Adams EMT Jason Koch says a committee of employees is working to rectify some of the service's problems and has started fundraising. 
A number of employees of AAS spoke to concerns about coverage and their commitment to the community, often to applause from the crowded room. Several residents also asked questions during the session moderated by Adams Town Moderator Myra Wilk. 
 
John Meaney Jr., general manager of Northern Berkshire EMS, explained how the service was preparing to step in should AAS close: it's planning on using the Adams Forest Wardens and Cheshire Fire Department as substations (they've already been inspected by the state), is working on state applications and with the Berkshire County Regional Dispatch Center.
 
"I'm committed to EMS and share the value of the patient for knowing their provider. It is my commitment to maintain that the same value and the communities by hiring the very same individuals that are responding today. It has been our desire right from the start," he said. "On a personal note, we worked together as proud unified agencies for 50 years. Let's not allow this collaborative opportunity to create a divide in the family of EMS in Northern Berkshire County."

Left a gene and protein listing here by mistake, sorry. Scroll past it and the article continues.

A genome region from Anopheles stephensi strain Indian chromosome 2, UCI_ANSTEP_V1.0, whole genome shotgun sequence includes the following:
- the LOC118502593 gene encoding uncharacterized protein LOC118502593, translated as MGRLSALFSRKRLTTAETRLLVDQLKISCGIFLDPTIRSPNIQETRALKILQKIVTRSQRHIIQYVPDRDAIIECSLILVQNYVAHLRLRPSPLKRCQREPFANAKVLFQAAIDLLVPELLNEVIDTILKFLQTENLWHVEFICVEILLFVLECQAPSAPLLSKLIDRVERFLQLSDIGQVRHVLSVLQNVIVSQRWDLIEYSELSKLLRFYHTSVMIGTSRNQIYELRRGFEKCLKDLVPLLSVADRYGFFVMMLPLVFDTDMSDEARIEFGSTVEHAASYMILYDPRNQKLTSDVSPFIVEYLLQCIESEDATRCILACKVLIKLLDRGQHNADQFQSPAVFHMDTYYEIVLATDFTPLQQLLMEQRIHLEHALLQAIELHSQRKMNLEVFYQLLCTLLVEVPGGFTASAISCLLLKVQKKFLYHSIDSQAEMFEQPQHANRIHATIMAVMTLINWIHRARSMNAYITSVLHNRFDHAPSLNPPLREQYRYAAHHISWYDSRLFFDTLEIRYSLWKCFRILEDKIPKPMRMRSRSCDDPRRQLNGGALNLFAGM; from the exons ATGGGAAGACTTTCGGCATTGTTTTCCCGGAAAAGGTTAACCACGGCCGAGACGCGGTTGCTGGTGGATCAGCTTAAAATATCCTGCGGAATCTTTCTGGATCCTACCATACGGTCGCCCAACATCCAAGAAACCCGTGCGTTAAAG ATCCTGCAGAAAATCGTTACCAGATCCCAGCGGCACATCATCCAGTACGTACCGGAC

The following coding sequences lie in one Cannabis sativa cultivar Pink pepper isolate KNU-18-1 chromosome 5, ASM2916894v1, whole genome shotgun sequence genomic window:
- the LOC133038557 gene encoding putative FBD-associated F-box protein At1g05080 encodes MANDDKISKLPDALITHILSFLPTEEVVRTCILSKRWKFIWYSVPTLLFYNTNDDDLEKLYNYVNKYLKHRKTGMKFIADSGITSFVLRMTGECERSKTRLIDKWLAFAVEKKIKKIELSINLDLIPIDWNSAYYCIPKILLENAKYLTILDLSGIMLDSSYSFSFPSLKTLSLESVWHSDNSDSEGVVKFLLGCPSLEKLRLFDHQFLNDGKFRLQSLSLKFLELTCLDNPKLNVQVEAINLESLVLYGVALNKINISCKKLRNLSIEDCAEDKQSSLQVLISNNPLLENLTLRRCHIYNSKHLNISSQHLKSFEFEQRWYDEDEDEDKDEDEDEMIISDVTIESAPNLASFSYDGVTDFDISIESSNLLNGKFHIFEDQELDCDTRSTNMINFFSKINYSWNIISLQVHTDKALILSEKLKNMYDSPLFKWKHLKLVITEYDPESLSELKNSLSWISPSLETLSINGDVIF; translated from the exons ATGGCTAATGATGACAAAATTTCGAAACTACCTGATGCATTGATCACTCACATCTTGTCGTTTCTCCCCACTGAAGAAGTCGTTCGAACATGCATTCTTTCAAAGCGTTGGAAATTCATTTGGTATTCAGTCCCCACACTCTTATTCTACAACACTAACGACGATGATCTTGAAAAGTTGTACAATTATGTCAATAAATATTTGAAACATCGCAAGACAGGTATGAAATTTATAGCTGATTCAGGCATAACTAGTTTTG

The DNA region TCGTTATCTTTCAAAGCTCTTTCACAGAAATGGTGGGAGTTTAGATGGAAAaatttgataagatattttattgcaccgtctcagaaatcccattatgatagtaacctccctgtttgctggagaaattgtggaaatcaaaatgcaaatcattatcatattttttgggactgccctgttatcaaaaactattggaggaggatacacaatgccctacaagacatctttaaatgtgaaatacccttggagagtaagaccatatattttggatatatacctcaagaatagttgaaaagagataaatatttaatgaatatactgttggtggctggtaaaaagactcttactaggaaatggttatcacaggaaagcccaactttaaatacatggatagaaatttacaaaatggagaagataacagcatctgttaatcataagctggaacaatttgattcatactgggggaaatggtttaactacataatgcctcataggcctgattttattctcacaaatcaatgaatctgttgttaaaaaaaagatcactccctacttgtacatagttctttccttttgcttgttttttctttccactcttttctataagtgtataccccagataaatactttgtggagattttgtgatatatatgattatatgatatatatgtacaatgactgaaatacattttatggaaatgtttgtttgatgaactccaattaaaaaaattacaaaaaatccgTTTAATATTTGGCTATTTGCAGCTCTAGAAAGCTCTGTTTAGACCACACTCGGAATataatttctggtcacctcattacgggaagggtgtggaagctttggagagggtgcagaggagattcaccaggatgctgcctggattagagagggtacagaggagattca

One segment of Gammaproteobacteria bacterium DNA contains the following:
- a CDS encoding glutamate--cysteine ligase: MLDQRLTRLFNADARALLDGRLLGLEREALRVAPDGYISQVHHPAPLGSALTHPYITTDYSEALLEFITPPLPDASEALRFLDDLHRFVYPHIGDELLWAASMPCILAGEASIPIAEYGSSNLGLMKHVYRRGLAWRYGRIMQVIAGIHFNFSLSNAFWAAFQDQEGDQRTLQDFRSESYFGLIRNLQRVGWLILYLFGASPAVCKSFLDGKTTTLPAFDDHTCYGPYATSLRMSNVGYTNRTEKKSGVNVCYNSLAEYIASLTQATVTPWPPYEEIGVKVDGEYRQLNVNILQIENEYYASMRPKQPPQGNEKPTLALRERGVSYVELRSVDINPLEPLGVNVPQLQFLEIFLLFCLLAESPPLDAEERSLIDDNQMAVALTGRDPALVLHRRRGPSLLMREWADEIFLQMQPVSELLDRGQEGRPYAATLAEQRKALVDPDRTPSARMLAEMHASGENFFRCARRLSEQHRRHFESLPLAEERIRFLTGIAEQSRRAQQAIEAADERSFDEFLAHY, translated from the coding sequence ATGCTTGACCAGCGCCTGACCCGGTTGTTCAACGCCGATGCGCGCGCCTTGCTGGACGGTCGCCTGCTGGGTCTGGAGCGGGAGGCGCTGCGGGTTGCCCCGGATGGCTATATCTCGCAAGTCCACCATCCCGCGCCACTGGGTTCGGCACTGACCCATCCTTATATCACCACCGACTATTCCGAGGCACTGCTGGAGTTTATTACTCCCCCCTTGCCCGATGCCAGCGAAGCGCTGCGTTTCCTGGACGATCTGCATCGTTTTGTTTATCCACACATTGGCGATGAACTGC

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One Injured in Adams House Fire

By Stephen DravisiBerkshires.com
ADAMS, Mass. -- One person was injured in a house fire on East Jordan Street near the intersection with Hayer Street on Wednesday morning.
 
Adams Fire Chief John Pansecchi said the owner of the residence was taken to Berkshire Medical Center by Northern Berkshire EMS with burns from the blaze, which was reported at about 11:15 on Wednesday morning.
 
"He was able to get the dog and three kids out of the house," John Pansecchi said. "We were able to confirm everyone was out of the house."
 
The cause of the fire was still under investigation. Pansecchi said he believed it originated with either a wood stove or pellet stove at the residence.
 
Firefighters from Adams, North Adams, Cheshire and Savoy responded to the scene. Several other departments were ready to respond but were canceled because they were not needed, Pansecchi said.
 
By about 12:30 on Wednesday afternoon, the fire was mostly under control. Adams Fire Department was repositioning its ladder truck to avoid power lines near the home and extinguish the remaining hot spots.
 
"There was so much fire when we got here, it was more of an attack from the outside," Pansecchi said. "We couldn't go in. There was too much fire inside. It wasn't safe."